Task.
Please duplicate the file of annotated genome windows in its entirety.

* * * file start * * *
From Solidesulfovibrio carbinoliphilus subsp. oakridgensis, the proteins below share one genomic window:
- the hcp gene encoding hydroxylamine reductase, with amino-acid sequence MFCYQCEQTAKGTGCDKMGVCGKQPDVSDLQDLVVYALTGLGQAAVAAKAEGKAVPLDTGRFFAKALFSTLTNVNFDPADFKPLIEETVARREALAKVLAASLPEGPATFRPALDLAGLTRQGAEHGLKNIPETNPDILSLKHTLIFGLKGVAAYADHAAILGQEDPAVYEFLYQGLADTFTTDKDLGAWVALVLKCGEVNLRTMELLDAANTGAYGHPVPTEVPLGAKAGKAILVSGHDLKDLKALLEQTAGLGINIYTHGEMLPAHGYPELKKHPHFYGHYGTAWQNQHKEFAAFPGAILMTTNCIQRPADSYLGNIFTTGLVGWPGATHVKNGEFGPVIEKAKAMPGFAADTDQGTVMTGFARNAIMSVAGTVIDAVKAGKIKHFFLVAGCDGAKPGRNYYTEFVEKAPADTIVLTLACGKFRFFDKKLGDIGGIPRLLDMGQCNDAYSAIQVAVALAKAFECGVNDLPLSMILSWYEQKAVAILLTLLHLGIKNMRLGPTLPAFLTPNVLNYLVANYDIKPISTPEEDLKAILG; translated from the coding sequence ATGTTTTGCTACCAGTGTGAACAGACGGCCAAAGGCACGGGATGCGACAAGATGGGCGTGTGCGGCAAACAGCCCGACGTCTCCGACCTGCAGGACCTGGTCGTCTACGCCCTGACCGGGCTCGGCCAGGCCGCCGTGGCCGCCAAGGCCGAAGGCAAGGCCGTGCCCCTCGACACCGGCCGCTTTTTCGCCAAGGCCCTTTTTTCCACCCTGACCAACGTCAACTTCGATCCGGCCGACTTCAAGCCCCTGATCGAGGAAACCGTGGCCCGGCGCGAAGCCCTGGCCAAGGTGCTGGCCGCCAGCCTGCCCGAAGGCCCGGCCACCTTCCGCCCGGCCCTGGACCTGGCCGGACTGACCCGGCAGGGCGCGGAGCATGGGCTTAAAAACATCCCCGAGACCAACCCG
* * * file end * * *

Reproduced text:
From Solidesulfovibrio carbinoliphilus subsp. oakridgensis, the proteins below share one genomic window:
- the hcp gene encoding hydroxylamine reductase, with amino-acid sequence MFCYQCEQTAKGTGCDKMGVCGKQPDVSDLQDLVVYALTGLGQAAVAAKAEGKAVPLDTGRFFAKALFSTLTNVNFDPADFKPLIEETVARREALAKVLAASLPEGPATFRPALDLAGLTRQGAEHGLKNIPETNPDILSLKHTLIFGLKGVAAYADHAAILGQEDPAVYEFLYQGLADTFTTDKDLGAWVALVLKCGEVNLRTMELLDAANTGAYGHPVPTEVPLGAKAGKAILVSGHDLKDLKALLEQTAGLGINIYTHGEMLPAHGYPELKKHPHFYGHYGTAWQNQHKEFAAFPGAILMTTNCIQRPADSYLGNIFTTGLVGWPGATHVKNGEFGPVIEKAKAMPGFAADTDQGTVMTGFARNAIMSVAGTVIDAVKAGKIKHFFLVAGCDGAKPGRNYYTEFVEKAPADTIVLTLACGKFRFFDKKLGDIGGIPRLLDMGQCNDAYSAIQVAVALAKAFECGVNDLPLSMILSWYEQKAVAILLTLLHLGIKNMRLGPTLPAFLTPNVLNYLVANYDIKPISTPEEDLKAILG; translated from the coding sequence ATGTTTTGCTACCAGTGTGAACAGACGGCCAAAGGCACGGGATGCGACAAGATGGGCGTGTGCGGCAAACAGCCCGACGTCTCCGACCTGCAGGACCTGGTCGTCTACGCCCTGACCGGGCTCGGCCAGGCCGCCGTGGCCGCCAAGGCCGAAGGCAAGGCCGTGCCCCTCGACACCGGCCGCTTTTTCGCCAAGGCCCTTTTTTCCACCCTGACCAACGTCAACTTCGATCCGGCCGACTTCAAGCCCCTGATCGAGGAAACCGTGGCCCGGCGCGAAGCCCTGGCCAAGGTGCTGGCCGCCAGCCTGCCCGAAGGCCCGGCCACCTTCCGCCCGGCCCTGGACCTGGCCGGACTGACCCGGCAGGGCGCGGAGCATGGGCTTAAAAACATCCCCGAGACCAACCCG